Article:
What To Do When The Power Shuts Down

Uninterruptable Power Supplies (Battery backups) are an added expense, and they are only needed when the power goes out. But what if the power goes out when you need your network the most?

Most small business server rooms have at least one UPS (Uninterruptable Power Supply). Of course the intent of a UPS is to provide power to the servers, switches and internet connections in case of a power failure. The UPS also helps to regulate power and keep it clean from surges, spike, sags and brownouts. The more servers and network equipment you have, the more UPS units you will probably find in the server room.

We find that in most small business with only one or two servers, the UPS usually provides just a few moments of battery power to allow you to shut down the servers gracefully when the power fails. Some UPS units can be programmed to automatically shut equipment down in case of an extended outage or incase the power goes off at night. Without spending an arm and a leg and with careful calculations, you can purchase enough UPS juice to power your server room for several hours.

If you really need it and can afford it, you can buy UPS units for larger server rooms that will power your equipment for several or eight hours. Most UPS batteries have to be replaced every few years so be sure to budget for that. If your servers are really mission-critical, you can invest in a diesel generator. Of course companies like Ford, Nissan, and Allison Transmission have that kind of power, and it is a major investment and expense.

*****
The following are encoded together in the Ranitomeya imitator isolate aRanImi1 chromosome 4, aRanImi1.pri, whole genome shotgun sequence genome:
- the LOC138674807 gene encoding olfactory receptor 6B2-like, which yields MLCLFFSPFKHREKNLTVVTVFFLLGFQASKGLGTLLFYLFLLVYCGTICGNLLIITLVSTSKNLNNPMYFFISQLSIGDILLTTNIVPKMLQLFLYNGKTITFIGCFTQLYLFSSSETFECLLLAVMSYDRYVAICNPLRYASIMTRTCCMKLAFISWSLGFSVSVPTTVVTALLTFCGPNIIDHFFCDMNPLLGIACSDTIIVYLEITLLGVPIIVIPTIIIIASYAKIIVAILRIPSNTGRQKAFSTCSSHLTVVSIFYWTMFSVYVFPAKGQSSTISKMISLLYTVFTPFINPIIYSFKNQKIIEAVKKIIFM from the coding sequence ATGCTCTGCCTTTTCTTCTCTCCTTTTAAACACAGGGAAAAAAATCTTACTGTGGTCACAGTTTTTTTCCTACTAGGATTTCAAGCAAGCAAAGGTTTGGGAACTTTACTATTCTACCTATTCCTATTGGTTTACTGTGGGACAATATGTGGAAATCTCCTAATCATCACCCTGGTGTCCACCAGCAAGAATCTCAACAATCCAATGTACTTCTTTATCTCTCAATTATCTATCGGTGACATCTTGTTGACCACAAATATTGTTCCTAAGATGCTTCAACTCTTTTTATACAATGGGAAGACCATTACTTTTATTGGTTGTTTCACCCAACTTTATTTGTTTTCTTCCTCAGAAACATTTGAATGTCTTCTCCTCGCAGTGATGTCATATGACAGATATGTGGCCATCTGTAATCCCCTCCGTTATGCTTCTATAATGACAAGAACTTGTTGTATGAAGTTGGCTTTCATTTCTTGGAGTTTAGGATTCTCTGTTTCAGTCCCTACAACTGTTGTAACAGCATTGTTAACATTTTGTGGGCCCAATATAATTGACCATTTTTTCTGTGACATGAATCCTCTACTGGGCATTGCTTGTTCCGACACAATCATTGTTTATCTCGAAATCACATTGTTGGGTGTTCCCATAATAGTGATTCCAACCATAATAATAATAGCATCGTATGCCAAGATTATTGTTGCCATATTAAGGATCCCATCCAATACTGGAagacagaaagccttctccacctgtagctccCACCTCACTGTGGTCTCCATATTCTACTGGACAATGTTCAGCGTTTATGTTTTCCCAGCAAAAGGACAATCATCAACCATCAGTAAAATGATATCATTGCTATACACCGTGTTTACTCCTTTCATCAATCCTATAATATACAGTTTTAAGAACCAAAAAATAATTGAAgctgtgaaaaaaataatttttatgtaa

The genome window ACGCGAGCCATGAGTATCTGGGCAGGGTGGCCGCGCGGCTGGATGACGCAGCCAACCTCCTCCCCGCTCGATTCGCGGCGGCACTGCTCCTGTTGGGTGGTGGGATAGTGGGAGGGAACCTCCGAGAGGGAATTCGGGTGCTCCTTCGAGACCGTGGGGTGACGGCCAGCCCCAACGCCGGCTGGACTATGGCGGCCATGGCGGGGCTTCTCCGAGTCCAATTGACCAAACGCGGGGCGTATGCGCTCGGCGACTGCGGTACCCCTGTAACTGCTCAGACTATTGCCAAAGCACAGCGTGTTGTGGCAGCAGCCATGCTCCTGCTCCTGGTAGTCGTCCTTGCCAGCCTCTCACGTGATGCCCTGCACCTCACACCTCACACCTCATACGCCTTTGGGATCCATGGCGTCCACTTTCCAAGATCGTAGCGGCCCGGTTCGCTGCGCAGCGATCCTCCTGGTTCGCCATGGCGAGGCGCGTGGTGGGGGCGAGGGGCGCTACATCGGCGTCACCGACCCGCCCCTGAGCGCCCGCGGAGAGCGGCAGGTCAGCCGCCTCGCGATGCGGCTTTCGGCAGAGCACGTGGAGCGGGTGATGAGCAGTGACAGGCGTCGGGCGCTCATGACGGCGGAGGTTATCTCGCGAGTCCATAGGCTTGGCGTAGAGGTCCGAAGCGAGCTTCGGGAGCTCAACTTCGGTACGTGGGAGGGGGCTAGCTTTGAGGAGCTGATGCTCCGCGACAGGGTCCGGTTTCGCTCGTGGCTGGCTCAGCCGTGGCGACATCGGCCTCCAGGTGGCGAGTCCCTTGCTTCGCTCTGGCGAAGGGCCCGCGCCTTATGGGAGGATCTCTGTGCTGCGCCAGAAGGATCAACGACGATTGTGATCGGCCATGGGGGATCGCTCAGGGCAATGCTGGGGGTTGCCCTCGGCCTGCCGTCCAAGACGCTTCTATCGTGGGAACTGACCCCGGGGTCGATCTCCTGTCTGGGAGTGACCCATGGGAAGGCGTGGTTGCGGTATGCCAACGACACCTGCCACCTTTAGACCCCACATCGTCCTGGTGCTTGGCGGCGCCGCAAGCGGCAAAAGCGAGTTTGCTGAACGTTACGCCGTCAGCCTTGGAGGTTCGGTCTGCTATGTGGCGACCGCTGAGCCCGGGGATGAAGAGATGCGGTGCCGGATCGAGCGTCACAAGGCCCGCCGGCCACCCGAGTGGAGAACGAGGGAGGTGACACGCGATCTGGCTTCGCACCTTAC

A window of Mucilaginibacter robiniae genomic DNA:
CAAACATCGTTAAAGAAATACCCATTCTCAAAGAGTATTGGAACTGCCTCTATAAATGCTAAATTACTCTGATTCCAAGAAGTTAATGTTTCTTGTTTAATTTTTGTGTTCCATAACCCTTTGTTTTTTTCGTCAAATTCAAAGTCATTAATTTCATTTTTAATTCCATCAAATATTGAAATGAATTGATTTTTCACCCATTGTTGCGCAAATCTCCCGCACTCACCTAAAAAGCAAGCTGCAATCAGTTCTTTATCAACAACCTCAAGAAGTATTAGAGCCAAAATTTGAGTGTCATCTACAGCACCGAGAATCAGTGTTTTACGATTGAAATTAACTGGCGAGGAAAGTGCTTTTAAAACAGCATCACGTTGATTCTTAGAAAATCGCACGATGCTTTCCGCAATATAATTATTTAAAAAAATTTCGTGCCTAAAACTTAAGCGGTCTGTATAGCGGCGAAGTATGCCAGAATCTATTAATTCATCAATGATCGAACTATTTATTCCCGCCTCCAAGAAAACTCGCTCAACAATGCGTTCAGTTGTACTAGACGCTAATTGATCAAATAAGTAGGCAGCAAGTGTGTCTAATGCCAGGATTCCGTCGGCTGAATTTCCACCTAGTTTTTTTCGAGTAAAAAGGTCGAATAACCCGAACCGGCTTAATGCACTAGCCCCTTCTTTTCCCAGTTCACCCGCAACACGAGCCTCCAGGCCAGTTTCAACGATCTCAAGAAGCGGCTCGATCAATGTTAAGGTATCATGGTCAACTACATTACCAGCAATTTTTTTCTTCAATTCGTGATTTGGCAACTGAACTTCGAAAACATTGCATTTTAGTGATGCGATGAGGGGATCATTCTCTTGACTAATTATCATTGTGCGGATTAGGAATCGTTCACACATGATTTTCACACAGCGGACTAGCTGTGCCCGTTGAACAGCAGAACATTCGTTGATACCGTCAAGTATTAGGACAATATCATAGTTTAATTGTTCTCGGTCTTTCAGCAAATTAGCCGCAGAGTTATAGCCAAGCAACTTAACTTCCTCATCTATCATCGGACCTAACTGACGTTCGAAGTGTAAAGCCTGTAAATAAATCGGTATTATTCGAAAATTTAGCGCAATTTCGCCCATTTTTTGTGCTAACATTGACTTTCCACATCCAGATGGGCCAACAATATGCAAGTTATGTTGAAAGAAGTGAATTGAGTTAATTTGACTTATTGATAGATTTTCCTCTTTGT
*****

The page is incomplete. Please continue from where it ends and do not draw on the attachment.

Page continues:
However, one smaller company I worked with had sub-offices/plants in two different states that depended on a data system in Charleston. A $15000 investment was paid for that first time the power went down during a spring thunderstorm. Power in Charleston was down for seven hours but the other two plants never lost a beat. This company had five small servers. With one or two servers the cost would be under $7000.

Educate management on UPS expectations

When I joined this company, I happened to come on board at a time when there was some construction going on down the street. One of our neighbors required more power than the city could provide so they were adding additional capacity in the underground conduits. It seems like we were experiencing power outages every few days. Most would last only a few moments so the servers never shut down.

One day, the power went out unexpectedly. The outage lasted longer than our batteries could provide the needed power for the servers and they began to shut down. Our phone system is located in the server room and is also plugged into the UPS units. When the batteries were exhausted, we lost our phone service too. Then I had to explain to the President of the company why phone system stopped working.

I tried to explain that the batteries had run down but he acted like that was the first time he had heard that such a thing could happen. “You mean they aren’t supposed to last for more than an hour?” I replied in the affirmative and watched his face turn red. We’ve got to do something to get the phones back online now! "I told him I had nothing to offer and reminded him of my proposal for a larger UPS.

Summary and conclusion

Did the boss agree to spring for the UPS after this little episode? Yes! and boy was I on the hook! Every meeting for several weeks he brought up the expense of the UPS until that one thunderstorm hit that took the power out for the entire day. Keeping those other two plants up and keeping the phone system running during that one outage paid for the new UPS. Now the UPS has been written into the company sales script, talking about our modern network system with eight hours of redundant reserve power translating into no missed shipments or phone calls due to Charleston thunderstorms.

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